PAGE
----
I’ve resigned myself to the idea that we are definitely going to end up with a sixth casino and an expansion into table games at the General Assembly’s second special session that begins today. I mean, if there isn’t a good chance of passing the gambling bill, why would we march our lawmakers into a special session?
Anyway, assuming that the influence of Senate President Thomas V. Mike Miller is enough to get the gambling bill passed without a lot of fuss (but of course, who knows?), it might be conceivable that the GA will have time to discuss the “End the Gridlock” amendment, a bill which would put the decision of whether to fund transportation projects to voters. The theory is that turning these matters into referendums would bypass the “gridlock” (get it?) experienced when the GA has tried to figure it out.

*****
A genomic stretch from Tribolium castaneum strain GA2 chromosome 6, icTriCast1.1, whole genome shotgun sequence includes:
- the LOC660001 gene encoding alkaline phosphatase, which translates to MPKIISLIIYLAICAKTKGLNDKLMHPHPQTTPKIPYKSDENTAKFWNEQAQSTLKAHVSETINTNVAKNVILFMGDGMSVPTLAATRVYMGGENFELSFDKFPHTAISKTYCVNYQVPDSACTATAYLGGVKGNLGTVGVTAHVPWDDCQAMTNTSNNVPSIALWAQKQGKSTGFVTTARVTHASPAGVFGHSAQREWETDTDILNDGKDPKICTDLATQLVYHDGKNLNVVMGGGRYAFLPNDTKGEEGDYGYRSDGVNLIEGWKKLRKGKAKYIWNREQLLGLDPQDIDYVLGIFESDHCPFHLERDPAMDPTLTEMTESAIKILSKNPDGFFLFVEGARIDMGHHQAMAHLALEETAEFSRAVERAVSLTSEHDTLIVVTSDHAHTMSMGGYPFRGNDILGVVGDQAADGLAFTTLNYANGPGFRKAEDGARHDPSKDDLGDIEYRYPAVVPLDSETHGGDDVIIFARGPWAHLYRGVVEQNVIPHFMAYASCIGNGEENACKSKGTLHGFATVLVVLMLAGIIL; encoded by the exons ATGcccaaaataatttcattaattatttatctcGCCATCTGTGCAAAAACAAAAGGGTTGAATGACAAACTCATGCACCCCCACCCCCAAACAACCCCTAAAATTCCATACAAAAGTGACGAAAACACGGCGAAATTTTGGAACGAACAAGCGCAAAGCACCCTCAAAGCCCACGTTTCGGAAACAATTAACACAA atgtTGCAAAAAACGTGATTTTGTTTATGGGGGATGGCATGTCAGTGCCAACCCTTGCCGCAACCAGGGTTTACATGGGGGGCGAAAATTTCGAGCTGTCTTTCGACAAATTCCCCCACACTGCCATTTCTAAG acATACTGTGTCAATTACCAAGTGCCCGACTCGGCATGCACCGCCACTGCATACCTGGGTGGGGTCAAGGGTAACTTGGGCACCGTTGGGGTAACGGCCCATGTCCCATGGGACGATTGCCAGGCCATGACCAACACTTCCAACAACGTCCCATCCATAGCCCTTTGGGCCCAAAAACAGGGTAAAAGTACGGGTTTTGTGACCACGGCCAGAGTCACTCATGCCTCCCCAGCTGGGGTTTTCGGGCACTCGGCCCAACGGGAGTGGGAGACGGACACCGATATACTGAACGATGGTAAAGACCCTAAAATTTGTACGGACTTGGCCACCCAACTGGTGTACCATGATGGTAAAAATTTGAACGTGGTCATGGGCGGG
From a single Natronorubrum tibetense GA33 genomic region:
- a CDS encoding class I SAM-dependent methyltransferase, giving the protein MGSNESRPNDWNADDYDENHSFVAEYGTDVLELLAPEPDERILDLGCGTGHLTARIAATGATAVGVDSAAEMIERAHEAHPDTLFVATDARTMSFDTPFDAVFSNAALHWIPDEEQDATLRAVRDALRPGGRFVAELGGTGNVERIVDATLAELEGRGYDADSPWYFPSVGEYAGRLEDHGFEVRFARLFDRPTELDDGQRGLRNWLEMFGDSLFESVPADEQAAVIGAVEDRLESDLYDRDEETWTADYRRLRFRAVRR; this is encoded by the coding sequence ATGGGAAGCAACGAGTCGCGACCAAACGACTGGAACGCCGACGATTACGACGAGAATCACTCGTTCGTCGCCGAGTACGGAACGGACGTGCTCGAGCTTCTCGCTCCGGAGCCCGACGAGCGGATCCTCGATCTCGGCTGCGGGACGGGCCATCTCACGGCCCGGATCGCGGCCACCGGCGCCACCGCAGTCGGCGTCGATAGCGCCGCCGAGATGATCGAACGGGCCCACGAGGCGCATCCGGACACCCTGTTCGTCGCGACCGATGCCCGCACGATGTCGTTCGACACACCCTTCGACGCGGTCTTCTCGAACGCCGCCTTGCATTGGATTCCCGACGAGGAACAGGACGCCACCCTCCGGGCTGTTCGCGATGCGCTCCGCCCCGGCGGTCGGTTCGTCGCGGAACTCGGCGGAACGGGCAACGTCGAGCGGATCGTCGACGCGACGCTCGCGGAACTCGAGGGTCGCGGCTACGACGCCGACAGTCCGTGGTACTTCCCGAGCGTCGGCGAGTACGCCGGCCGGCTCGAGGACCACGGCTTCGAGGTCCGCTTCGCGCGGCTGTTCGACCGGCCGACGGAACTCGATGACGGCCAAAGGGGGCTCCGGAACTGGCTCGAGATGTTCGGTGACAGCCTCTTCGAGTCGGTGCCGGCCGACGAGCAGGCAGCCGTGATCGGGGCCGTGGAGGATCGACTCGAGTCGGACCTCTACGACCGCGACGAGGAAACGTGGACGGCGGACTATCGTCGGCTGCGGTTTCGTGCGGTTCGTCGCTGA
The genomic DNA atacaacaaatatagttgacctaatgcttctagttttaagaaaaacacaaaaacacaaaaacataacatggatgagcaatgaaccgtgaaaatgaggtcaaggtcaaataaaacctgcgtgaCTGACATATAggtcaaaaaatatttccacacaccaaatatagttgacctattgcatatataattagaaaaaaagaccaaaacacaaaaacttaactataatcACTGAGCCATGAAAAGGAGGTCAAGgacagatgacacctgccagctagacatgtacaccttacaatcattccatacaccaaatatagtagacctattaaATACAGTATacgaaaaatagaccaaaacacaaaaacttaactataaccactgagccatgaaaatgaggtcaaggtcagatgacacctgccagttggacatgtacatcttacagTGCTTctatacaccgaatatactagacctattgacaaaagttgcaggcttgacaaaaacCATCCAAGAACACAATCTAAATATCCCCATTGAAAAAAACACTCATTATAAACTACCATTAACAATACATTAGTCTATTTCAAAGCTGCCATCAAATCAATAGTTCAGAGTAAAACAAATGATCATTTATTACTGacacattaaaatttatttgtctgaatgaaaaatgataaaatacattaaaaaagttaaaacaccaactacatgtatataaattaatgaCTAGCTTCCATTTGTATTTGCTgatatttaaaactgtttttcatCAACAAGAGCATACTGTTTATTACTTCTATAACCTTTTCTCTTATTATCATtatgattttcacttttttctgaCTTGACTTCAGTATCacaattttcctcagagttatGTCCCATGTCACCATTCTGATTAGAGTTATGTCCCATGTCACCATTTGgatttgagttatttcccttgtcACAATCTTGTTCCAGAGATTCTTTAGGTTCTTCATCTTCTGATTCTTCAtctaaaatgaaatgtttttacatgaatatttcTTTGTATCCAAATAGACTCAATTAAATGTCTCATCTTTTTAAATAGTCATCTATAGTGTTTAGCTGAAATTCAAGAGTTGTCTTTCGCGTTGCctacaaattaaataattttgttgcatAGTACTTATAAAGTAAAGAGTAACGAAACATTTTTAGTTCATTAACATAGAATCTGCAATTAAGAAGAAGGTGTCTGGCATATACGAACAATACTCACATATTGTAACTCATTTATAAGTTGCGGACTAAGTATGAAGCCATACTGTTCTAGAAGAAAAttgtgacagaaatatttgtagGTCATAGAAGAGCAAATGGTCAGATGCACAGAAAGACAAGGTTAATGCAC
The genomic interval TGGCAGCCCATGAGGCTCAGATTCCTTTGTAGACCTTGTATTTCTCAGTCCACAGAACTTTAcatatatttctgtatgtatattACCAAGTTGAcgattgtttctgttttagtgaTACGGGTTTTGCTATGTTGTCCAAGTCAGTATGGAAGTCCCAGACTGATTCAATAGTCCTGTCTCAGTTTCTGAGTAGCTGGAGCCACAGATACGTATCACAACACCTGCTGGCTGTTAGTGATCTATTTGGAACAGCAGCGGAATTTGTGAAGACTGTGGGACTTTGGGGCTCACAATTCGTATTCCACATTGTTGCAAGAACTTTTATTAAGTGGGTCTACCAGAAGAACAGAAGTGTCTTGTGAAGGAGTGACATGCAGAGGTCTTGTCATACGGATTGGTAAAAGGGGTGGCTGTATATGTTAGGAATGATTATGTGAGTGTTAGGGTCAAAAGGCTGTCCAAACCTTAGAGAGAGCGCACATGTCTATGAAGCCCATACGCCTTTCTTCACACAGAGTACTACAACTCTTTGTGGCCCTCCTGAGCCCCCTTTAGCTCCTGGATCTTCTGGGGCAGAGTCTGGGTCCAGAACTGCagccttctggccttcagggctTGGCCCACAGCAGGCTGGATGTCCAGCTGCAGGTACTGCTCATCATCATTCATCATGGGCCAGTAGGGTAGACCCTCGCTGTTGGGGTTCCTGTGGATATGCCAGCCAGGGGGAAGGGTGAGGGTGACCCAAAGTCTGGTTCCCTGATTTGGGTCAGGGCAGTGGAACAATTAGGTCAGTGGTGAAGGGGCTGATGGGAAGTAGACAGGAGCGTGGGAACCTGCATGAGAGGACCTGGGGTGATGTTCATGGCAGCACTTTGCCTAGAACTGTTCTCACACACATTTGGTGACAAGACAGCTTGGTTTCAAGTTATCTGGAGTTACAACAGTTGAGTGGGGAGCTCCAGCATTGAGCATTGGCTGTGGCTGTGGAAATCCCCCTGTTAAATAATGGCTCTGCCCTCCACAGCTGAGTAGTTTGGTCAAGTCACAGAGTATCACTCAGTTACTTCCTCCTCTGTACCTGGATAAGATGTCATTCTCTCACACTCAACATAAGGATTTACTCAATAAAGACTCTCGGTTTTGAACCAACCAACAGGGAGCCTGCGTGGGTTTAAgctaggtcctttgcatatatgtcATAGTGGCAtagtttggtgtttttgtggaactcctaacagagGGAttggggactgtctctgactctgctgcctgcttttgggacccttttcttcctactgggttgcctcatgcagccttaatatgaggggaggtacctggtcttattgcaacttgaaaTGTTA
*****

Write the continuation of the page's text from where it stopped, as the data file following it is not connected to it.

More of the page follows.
I tend to favor any move that makes things more democratic, but even if this bill is ultimately a good idea (and maybe it is – “End the Gridlock” would help ensure that revenue drummed up for transportation projects actually gets spent there, for one) it’s a little sad. The message seems to be, “We can’t do our job, so please do it for us.”
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